From the Office of State Senator Juan "Chuy" Hinojosa

FOR IMMEDIATE RELEASE
DATE: June 1, 2003
CONTACT: Melissa Sattley (512) 463-0120, cell 947-4046
Zandra Zuniga (361) 299-2788

Sen. Hinojosa Votes Against Budget Because of Damaging Cuts to Working Class Citizens

AUSTIN -- State Sen. Juan "Chuy" Hinojosa voted in opposition to the state's budget Sunday, saying the cuts will have a devastating effect on working class citizens.

"With this budget, the state spends more per day on a convict than it does on a working class citizen," Sen. Hinojosa said. "The cuts we are making now are shortsighted and they will cost us three times as much in the future."

Sen. Hinojosa noted several failures of the appropriations bill, HB 1, during a debate over the budget on the senate floor Sunday.

The budget would cost his district millions in Medicaid and CHIP federal match funding, said Sen. Hinojosa.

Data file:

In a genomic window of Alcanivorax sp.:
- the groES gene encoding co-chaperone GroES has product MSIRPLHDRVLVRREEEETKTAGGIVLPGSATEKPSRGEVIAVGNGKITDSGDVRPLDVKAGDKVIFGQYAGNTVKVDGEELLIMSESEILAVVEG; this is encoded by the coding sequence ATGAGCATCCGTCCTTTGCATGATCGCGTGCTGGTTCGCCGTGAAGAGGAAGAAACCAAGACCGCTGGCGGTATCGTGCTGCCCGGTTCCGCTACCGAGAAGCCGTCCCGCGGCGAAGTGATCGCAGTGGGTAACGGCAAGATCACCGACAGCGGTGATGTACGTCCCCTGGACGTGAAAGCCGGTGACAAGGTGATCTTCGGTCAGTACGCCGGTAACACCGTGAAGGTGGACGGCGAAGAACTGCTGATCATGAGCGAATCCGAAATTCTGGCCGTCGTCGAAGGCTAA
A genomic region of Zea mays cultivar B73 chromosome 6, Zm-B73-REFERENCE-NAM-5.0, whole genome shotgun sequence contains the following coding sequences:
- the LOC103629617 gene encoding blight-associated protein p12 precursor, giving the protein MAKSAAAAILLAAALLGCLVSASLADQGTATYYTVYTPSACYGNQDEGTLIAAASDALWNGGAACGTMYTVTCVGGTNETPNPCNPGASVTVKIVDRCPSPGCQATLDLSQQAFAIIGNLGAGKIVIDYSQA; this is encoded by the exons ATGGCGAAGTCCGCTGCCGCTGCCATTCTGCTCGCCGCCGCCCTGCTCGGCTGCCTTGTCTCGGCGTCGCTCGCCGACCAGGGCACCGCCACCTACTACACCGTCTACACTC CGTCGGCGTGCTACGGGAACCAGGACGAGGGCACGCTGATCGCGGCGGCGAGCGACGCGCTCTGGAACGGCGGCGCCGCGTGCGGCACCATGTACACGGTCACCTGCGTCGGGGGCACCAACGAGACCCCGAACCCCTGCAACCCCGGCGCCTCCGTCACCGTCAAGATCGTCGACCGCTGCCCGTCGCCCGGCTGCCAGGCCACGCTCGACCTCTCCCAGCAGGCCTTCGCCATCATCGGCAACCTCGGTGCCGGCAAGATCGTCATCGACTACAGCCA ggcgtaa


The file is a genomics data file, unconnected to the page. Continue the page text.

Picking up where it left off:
"With this budget the county of Hidalgo will lose $198 million in CHIP and Medicaid funds," he said. "Nueces county will lose $59 million."

Brooks County would lose approximately $3.5 million and Jim Wells would lose about $13.3 million in funds.

The senator also noted that Hidalgo County -- the largest recipient of the state's indigent county healthcare fund -- would only receive about one-third of the funds it receives now.

"The leadership made a promise of 'no new taxes' but what the leadership is really doing here is shifting the tax burden to local government," he said. "The people whose lives are affected most by these cuts will have to make up the difference."

During the debate, Sen. Hinojosa also noted that teachers would have their health insurance reimbursements reduced by 50 percent.

" I cannot go home to my constituents and say we did a good job," he said.

The senator said it was unfortunate that the senate had voted down a proposal to add a $1 a pack fee to cigarettes. The tax could have generated $1.5 billion to be spent on health and human services and on education costs. The proposal was narrowly defeated in the Senate.

"The state is reducing its investment in public education and shifting the costs to local taxpayers," Sen. Hinojosa said. "The state spent 46% last biennium and it will go down to 40% this upcoming biennium."

After about two hours of debate Sunday the budget passed 24-7.

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